How my expectations differed from the reality of uni life
Before I came to university my brain was ready to burst with all of the expectations and pre-conceptions it was filled with. But how did they compare to reality?
Was freshers’ week going to be as crazy as I thought it would be? Would I really find lifelong friends? Would my student loan actually cover the lifestyle I thought I would live?
Just a few weeks into my first year of university, so many of my expectations had already turned been busted, and this continued to happen throughout my three years of studying. Here’s how my expectations compared to the reality.
Expectation: Freshers’ week is a massive booze-fest
Reality: Sure, some people drank to excess, but a lot of people didn’t. In fact, a report carried out by Unite Students and the Higher Education Policy Institute found that over one fifth (22%) of students are teetotal and don’t drink alcohol at all.
There really is no pressure to drink lots of alcohol through university and you should feel comfortable drinking as much or as little as you want. For me, that was a massive relief, giving me the confidence to do my own thing.
Expectation: My flatmates will become my best friends
Reality: It’s not always so simple. On my first day at uni, I walked through the door into my new home believing that I was instantly going to become lifelong friends with the people in my flat. But it didn’t happen.
Instead, I hardly saw my flatmates for the first few days, as they already had friends to meet up with. I became friends with a couple of people in my flat, but it wasn’t until I started hanging out with coursemates that I really found my people.
I quickly learned that I was wrong to assume my flatmates would be the ones I’d stick with through life. One of the best things about being at uni is that there are so many people you can become friends with, so it’s important not to limit yourself to just one group.
Expectation: My student loan is going to let me live in luxury
Reality: Wrong. So wrong… I quickly learned that a large chunk of my student loan was swallowed up by the cost of my accommodation, so I had to budget well to make the rest of it last. It’s certainly doable, as long as you’re sensible.
I saw people who pretty much blew most of their money in the first few weeks, and they certainly regretted it for the rest of term. So no, you probably won’t be living in luxury (unless you get a part-time job), but you should be able to get by and enjoy yourself if you budget well.
Expectation: I’ll be partying every night
Reality: Throughout uni, there were people who seemed to be out almost every night. But that wasn’t really the norm. Going out costs money and can also take a toll on your studies - especially if you have lectures at 9am the next morning.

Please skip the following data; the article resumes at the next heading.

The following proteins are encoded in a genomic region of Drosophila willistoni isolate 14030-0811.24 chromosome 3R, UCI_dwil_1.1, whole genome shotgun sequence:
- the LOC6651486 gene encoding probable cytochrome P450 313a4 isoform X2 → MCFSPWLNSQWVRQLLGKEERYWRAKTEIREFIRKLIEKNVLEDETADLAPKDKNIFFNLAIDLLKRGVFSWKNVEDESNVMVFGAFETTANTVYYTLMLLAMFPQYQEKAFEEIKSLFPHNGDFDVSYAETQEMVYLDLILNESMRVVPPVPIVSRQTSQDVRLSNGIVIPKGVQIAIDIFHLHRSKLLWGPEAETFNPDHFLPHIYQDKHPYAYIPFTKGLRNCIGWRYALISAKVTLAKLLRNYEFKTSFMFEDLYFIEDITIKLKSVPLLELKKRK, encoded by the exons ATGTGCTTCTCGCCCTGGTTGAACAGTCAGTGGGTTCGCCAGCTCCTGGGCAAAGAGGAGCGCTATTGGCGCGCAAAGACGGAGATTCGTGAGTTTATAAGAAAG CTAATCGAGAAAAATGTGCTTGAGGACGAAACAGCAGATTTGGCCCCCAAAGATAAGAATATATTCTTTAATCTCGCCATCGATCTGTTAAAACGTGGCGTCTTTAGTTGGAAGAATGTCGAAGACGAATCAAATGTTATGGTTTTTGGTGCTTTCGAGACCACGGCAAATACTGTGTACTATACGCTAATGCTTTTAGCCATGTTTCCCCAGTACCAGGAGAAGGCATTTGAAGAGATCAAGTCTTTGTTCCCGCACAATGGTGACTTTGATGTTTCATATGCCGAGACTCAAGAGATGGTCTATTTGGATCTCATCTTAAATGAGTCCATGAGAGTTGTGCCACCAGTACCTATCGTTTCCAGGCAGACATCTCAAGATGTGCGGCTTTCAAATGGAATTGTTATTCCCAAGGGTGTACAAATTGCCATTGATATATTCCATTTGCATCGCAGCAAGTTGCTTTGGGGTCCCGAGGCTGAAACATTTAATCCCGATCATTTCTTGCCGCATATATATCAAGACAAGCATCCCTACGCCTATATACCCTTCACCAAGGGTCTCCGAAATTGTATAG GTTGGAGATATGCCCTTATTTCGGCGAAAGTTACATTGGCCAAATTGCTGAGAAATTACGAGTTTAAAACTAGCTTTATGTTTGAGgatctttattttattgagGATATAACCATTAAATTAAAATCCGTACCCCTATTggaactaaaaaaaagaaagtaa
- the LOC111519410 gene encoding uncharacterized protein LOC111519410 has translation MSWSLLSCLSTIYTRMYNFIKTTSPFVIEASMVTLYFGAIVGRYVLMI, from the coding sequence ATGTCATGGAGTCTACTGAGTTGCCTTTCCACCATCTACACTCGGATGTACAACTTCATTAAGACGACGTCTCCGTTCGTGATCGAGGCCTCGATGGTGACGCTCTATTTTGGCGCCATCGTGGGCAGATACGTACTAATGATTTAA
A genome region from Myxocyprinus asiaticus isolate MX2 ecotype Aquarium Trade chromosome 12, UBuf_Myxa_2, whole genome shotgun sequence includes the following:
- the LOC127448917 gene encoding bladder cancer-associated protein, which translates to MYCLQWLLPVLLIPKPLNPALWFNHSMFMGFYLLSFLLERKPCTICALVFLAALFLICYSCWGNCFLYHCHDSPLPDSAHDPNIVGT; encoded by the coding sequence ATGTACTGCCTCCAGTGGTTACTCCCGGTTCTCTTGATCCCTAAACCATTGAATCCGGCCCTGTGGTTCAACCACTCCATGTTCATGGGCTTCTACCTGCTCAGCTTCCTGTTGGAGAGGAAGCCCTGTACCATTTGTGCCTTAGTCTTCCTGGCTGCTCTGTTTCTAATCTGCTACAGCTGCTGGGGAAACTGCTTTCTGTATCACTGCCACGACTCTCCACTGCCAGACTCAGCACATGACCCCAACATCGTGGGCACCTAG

I found that the partying was good in small doses. But I also loved having a chilled night in with friends, going to an open mic night or heading to the cinema. University has so much more to give than just partying.
Expectation: I can’t wait to escape my parents and have unlimited freedom
Reality: As ever, these things have two sides to them. At times, I really enjoyed being away from my parents, living on my own and being able to do my own thing. But I also missed home cooking, their company and not having to pay for everything.
It meant that I always cherished going home for the holidays. Then, I’d look forward to heading back to uni. It was an odd one at first, but I learned to find the balance. I still like going home to my family now, but that independence is both liberating and empowering.
Expectation: I’ll stick to my revision schedule
Reality: Probably not. I didn’t, and that’s okay. If you can make and stick to your revision schedule then that’s amazing and you should be proud of it. But you’ll probably find other things will sometimes get in the way.
If you do slip behind because you’ve been spending more time socialising for example, just focus on catching up the following week. But don’t beat yourself up if you don’t keep exactly to your plans.
Expectation: I won’t be able to keep up with everyone
Reality: I spent a lot of time before university wondering if I’d be able to keep up with everyone else. I thought that I wouldn’t be as good or as capable. But I was wrong. I could keep up with people. I may not have been the best, but I stuck at it and came out the other side with a good degree.
It’s important to remember that everyone struggles at different times, so even though you may feel like you’re not quite excelling with one topic, you’ll probably be great at another. If you think you’re not quite on top of things, you can seek help from friends, lecturers or support staff. That’s what I did, and it really helped.
Looking back now, I’m amazed by how different some of my expectations were to the reality of student life. But then, my expectations of graduate life are still being proved wrong every month.
It goes to show that it’s important not to get too carried away with assumptions, as the reality can be incredibly different. And more often than not, that’s a good thing.